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ARSCLIST  March 2006

ARSCLIST March 2006

Subject:

Re: Quarter-inch splicing tabs

From:

Rod Stephens <[log in to unmask]>

Reply-To:

Association for Recorded Sound Discussion List <[log in to unmask]>

Date:

Sat, 11 Mar 2006 10:33:24 -0800

Content-Type:

text/plain

Parts/Attachments:

Parts/Attachments

text/plain (129 lines)

Hi Tom,

As a retired (except for sound projects) motion picture film (and later 
digital) editor, much of the work I've been able to do with sound 
tracks, whether they be on 35 MM (16 MM is much more difficult to edit) 
film or a non linear editing system like Audition, has been a result of 
learning the tricks of the trade.  Many of those same techniques I 
learned in the Hollywood studios editing my sound tracks have been used 
as I've gone into the world of strictly audio editing.

You are correct about keeping the distance of the sprockets right, but 
in "35", you have four sprockets per frame and twenty four frames per 
second, so you have 96 increments in that second to change what's 
there.  Since the mag. tracks in the beginning of post production (i.e., 
the cutting room) are double system or separate from the picture reel,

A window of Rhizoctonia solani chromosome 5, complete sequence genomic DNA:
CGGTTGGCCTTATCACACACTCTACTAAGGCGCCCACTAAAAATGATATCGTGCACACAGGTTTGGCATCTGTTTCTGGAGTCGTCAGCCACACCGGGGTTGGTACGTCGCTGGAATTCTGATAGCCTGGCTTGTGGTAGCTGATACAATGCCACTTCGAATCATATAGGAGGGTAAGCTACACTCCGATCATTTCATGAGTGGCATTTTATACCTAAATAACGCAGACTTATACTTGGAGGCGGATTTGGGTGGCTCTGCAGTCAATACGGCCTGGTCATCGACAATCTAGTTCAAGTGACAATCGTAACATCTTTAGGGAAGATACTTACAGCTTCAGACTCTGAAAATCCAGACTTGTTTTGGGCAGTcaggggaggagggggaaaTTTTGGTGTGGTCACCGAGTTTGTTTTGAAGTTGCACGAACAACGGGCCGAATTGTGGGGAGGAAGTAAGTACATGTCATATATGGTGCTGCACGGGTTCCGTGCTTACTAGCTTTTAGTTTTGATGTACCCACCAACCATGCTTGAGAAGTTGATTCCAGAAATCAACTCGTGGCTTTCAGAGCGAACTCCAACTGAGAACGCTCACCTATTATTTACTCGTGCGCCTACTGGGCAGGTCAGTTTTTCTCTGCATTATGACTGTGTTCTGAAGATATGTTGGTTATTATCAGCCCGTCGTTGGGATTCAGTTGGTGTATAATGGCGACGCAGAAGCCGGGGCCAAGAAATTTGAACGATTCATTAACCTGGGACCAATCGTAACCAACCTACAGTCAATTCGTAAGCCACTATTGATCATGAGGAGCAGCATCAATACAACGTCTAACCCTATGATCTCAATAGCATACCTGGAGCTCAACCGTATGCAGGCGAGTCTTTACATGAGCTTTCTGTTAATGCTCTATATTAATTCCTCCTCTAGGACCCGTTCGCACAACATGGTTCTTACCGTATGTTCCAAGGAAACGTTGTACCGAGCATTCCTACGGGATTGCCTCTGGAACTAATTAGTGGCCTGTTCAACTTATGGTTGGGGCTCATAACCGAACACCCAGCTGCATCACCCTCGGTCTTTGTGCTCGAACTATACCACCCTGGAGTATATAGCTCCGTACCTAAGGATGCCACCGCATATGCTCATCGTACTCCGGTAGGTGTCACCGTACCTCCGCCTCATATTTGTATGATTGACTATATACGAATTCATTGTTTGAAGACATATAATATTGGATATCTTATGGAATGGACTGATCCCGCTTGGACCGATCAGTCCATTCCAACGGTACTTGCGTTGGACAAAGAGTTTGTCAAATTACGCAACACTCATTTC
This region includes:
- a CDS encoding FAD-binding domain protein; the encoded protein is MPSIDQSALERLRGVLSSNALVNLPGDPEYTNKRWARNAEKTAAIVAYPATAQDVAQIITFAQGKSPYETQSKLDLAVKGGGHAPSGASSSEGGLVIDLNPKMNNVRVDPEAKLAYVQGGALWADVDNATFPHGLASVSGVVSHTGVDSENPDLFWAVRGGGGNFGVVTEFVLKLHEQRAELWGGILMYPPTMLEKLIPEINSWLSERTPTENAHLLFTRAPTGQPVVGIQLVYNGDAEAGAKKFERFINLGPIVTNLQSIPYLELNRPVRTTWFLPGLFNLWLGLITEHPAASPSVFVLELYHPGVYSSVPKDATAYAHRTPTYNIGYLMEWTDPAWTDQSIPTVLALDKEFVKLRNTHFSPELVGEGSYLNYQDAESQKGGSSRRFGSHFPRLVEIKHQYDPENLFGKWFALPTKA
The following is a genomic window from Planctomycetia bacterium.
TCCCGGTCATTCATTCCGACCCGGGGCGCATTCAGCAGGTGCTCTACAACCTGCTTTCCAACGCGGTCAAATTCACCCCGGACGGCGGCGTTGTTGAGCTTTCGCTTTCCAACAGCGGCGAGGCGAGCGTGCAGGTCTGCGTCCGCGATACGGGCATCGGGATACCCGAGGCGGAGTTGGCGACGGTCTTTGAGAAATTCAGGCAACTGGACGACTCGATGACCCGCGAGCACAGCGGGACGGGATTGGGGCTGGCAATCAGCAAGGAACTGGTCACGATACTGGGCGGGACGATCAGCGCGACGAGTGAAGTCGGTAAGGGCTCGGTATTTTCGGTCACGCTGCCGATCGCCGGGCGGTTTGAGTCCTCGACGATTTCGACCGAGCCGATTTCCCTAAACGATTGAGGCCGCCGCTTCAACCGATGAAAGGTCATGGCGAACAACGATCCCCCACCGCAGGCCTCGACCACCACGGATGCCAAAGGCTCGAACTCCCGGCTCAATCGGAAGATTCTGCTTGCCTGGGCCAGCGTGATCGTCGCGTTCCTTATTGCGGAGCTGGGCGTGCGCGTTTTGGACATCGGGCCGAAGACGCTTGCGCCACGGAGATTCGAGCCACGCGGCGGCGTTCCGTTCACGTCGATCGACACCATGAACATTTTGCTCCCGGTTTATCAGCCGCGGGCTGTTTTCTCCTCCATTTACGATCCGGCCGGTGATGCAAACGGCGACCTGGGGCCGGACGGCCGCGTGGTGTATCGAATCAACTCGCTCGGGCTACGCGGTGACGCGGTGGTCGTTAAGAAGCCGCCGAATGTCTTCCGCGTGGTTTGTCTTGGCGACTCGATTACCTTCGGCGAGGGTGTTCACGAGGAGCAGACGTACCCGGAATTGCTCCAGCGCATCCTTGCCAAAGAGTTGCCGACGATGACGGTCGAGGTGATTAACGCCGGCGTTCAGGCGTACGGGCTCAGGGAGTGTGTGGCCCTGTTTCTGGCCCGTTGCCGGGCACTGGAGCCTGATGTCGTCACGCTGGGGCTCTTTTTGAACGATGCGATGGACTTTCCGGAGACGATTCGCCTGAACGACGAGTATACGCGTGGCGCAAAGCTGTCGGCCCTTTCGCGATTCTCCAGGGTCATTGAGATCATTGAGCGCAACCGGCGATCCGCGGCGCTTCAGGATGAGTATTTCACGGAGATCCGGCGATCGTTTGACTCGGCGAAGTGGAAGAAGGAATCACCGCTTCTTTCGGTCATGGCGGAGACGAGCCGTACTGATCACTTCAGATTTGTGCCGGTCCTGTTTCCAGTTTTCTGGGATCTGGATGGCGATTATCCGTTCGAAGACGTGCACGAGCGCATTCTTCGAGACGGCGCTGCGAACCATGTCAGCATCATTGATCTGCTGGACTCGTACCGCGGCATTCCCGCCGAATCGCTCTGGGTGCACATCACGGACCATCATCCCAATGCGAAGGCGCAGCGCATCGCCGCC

you can slip the sound or manipulate it in any way that works for you.  
Many times on the cutting bench, I've made a series of butt splices that 
were one sprocket in length, so that one frame might have four splices 
in it.  When working with loop lines from actors that were not very 
accomplished in recreating their lines in "post",  I had to change the 
timing and even the syllables of their tracks to get good synch.

And yes, when I first started as an apprentice in the '50s, we did still 
work with optical sound tracks, but unless you had a composite print 
(the sound track mated to the picture and running along its edge), you 
still could manipulate it to do what you wanted.  As far as cutting 
optical sound tracks, there is a technique called "blooping" wherein you 
use ink at the splice to briefly cover the jump in modulation, and at 
sound speed, the change is hardly heard, but there is even an art to 
that.  At ABC television in Hollywood where I first started, we would 
even bloop composite prints when we inserted new commercials for the 
summer reruns in film shows.  We had a jig that would clamp the section 
into place with a slot that exposed only the sound track with a diagonal 
taper from one end to the other.  We would actually use a spray gun to 
evenly distribute the ink on an angle across the splice.  One could (and 
did as an apprentice) do this process all day.  One should keep in mind 
that the optical sound tracks on 35 and 16 composite prints are pulled 
up and proceed the picture in order to reach the sound head on the 
projector (which is positioned after the picture head) "in sync" at the 
same moment the corresponding picture is going through the picture 
gate.   So that complicates the process of editing these prints after 
the sound has been mated in the lab printing.  Even so, were even able 
to edit in or out scenes for timing purposes without ruining the 
continuity of sound.  Of course, if the modulation at the cut was strong